Fascination: LOCKDOWN!

The NEW and improved Logic Boards were designed, and a tentative plan was made to manufacture them, transfer the parts over, and snap-in new CPLDs, but before this could happen, there were a few hurdles to overcome.  First, find new CPLDs to replace the failed ones.  That was fairly easy.  Even though the manufacturer, XILINX, had stopped producing them in 2011, they could still be found on eBay for $15-25.  Second, and the MOST important, how do I clone the program from the GOOD boards to the blank CPLDs on the NEW boards?

CPLDs are loaded with instructions and rules via a JTAG Programmer.  Okay, next task – find a programmer.  That was easy… eBay!  $30 later, I had one.  Now, what to DO with it?  Reading and writing the device requires software from XILINX.  Luckily, they still provided the Development Environment, free of charge, on their website- a 6GB download.  GOT it!  Uh oh!  The Development Environment is free, but requires a license.  I created an account and requested one.  I was fully expecting them to demand hundreds of dollars for it, but amazingly enough, it was FREE for hobbyists!  So NOW we were ready to go!

Saturday, February 21, I popped-in on PNatB and connected my JTAG Programmer to one of the functioning boards.  Lights!  Camera!  Action?  FAIL!  Up popped an error message that said the CPLD was “Read Protected” and that the game software was essentially locked-down and could not be copied OFF of the chip.  DAMN!  Just in case, how about connecting it to the OTHER working board?  Same error… “Read Protected.”  And with that, the plan of cloning the software from a working old CPLD onto new blank ones got tossed into the trash.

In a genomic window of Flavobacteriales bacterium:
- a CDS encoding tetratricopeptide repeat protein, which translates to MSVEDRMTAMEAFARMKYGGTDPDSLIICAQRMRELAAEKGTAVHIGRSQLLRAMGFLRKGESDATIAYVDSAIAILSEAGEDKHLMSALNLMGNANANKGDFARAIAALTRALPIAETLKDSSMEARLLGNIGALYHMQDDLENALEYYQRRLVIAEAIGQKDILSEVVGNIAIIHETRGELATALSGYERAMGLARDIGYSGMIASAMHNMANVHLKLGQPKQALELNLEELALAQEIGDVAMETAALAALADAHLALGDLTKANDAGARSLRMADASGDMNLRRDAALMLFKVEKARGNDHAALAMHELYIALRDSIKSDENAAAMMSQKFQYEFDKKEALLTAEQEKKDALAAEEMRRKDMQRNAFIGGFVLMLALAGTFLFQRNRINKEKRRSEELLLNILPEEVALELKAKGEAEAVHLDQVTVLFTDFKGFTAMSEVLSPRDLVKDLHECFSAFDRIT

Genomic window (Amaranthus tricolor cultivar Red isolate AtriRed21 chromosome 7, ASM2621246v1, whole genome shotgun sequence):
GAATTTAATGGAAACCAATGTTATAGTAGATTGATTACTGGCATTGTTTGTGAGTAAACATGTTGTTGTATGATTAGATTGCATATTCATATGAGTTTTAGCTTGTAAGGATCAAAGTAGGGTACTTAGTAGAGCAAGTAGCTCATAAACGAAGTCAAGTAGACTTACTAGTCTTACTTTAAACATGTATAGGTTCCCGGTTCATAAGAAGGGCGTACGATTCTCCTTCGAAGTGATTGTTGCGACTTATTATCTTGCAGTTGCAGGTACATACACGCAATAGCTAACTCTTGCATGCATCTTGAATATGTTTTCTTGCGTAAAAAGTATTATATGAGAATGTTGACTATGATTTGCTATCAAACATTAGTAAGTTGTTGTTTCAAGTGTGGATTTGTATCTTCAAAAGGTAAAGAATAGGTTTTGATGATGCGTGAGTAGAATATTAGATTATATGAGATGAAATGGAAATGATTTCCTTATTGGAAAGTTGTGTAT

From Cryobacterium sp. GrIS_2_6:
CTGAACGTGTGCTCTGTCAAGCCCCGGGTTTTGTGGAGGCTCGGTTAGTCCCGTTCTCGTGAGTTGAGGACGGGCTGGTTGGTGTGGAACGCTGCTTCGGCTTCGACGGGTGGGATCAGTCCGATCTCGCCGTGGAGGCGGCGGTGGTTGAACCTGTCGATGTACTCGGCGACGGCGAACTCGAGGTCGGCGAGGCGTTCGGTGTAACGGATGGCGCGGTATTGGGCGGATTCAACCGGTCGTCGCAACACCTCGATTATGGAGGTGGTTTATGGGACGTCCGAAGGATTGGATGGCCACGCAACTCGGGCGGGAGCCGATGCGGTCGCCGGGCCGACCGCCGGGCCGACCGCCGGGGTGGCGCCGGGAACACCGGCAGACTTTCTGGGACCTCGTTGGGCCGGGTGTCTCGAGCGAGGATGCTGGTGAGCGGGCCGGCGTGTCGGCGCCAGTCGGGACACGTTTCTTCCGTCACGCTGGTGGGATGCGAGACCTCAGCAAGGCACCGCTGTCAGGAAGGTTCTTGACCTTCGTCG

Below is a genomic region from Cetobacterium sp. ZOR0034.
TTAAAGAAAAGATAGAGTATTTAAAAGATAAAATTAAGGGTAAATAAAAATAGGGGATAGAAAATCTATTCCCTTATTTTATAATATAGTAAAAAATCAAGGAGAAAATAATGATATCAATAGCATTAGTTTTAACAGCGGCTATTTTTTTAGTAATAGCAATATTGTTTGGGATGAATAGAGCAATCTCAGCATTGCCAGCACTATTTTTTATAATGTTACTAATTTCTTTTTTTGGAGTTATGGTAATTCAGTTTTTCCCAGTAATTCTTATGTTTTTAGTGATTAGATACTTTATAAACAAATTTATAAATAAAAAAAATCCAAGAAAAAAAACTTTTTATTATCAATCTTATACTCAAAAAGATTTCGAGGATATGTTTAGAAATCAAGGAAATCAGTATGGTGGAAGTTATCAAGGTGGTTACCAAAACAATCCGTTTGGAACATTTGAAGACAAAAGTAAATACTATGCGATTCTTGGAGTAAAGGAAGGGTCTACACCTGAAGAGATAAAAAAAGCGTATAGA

There WAS one possible alternative along this path – to write a NEW game program and load THAT one onto the brand new boards.  Two things put the kibosh on this idea.  First, I’d have to learn the programming language and write it.  Second, and probably most important, doing THAT would mean loading the new program onto technology that is KNOWN to fail and is no longer made.  In other words, I COULD learn and load the new CPLDs, but eventually THOSE new ones would also fail and we’d be right back in the same predicament.  A new solution would have to do.  And by new, I mean OLD… a newly created version of what worked in the past.  Relay Logic.

next… New Life from Old Roots

Fascination: Can I Help?

This is the story of game play restoration of Playland Not At The Beach’s Fascination Tables.

While checking on the Playland Museum’s Website, I noticed that their Fascination Page had a message saying their Tables were down.

Sorry.  Not today.

Sorry. Not today.

Now, since I’m an old time tech with a long history of servicing Pinball Machines, Video Games, Juke Boxes, Vending Machines, Telephone Systems, you name it, I emailed PNatB to volunteer my services.  I just KNEW I’d easily be able to get their electromechanical toys working!  Mind you, I had NO idea of their “conversion” history; I thought they were still running on the old Relay Logic system.

Friday (01/30/2015), I grabbed Todd and one of my best friends, Paul, who has his own history in getting old stuff working, and visited the Playland Museum.  Once there, we met with two of the techs responsible for most of the maintenance on their collection of Coin-operated games and antiques.  We all went to the Fascination Parlor and the unexpected happened… they handed me four Logic Boards and said, “our machines were converted.”

In my head, I screamed, “AHHHHHHHH!”  I was NOT expecting this!

Defective Fascination Board

Defective Fascination Board

OK, I thought, it won’t be THAT bad, maybe the boards aren’t too proprietary and can be serviced.  It looks simple enough; a few Schmitt Trigger ICs, caps, lots of resistors and transistors… easy peasy!

Then, I flipped one of them over and… Dun, dun, DUUUUUUUN… saw the giant chip on the back of it.

Complex Programmable Logic Device (CPLD)

Complex Programmable Logic Device (CPLD)

What is it?  It’s a Complex Programmable Logic Device or CPLD.

Developed in 1996 (perhaps earlier), CPLDs were designed to perform the same tasks as hundreds of Logic Gates, thus replacing the discrete ICs and Relays found in older equipment and Circuit Boards.  The question now became… did the problems lie in the CPLDs or was there something wrong with the supporting components?  As it turns out, it was both.